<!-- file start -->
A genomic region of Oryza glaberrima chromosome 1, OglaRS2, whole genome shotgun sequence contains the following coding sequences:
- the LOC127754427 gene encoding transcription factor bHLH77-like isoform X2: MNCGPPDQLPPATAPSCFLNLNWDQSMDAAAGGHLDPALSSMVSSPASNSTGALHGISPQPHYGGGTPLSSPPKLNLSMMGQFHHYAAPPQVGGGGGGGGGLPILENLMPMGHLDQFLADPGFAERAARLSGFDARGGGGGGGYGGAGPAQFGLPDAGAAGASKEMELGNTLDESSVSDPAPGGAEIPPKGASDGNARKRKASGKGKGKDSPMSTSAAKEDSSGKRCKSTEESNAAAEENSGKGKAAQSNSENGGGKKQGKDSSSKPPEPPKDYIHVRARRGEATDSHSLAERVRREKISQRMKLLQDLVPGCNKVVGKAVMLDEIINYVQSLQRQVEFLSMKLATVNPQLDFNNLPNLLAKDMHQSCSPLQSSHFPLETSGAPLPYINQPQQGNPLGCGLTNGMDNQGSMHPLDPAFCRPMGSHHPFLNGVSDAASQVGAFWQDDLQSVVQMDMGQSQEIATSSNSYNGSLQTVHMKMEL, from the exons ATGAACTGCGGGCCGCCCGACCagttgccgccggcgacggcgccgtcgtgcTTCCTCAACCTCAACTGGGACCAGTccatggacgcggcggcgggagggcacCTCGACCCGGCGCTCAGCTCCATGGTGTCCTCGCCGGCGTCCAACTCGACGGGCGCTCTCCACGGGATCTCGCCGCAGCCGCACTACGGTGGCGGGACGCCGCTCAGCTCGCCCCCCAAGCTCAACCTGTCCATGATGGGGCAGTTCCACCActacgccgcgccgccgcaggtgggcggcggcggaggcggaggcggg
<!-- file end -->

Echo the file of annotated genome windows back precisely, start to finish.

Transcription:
A genomic region of Oryza glaberrima chromosome 1, OglaRS2, whole genome shotgun sequence contains the following coding sequences:
- the LOC127754427 gene encoding transcription factor bHLH77-like isoform X2: MNCGPPDQLPPATAPSCFLNLNWDQSMDAAAGGHLDPALSSMVSSPASNSTGALHGISPQPHYGGGTPLSSPPKLNLSMMGQFHHYAAPPQVGGGGGGGGGLPILENLMPMGHLDQFLADPGFAERAARLSGFDARGGGGGGGYGGAGPAQFGLPDAGAAGASKEMELGNTLDESSVSDPAPGGAEIPPKGASDGNARKRKASGKGKGKDSPMSTSAAKEDSSGKRCKSTEESNAAAEENSGKGKAAQSNSENGGGKKQGKDSSSKPPEPPKDYIHVRARRGEATDSHSLAERVRREKISQRMKLLQDLVPGCNKVVGKAVMLDEIINYVQSLQRQVEFLSMKLATVNPQLDFNNLPNLLAKDMHQSCSPLQSSHFPLETSGAPLPYINQPQQGNPLGCGLTNGMDNQGSMHPLDPAFCRPMGSHHPFLNGVSDAASQVGAFWQDDLQSVVQMDMGQSQEIATSSNSYNGSLQTVHMKMEL, from the exons ATGAACTGCGGGCCGCCCGACCagttgccgccggcgacggcgccgtcgtgcTTCCTCAACCTCAACTGGGACCAGTccatggacgcggcggcgggagggcacCTCGACCCGGCGCTCAGCTCCATGGTGTCCTCGCCGGCGTCCAACTCGACGGGCGCTCTCCACGGGATCTCGCCGCAGCCGCACTACGGTGGCGGGACGCCGCTCAGCTCGCCCCCCAAGCTCAACCTGTCCATGATGGGGCAGTTCCACCActacgccgcgccgccgcaggtgggcggcggcggaggcggaggcggg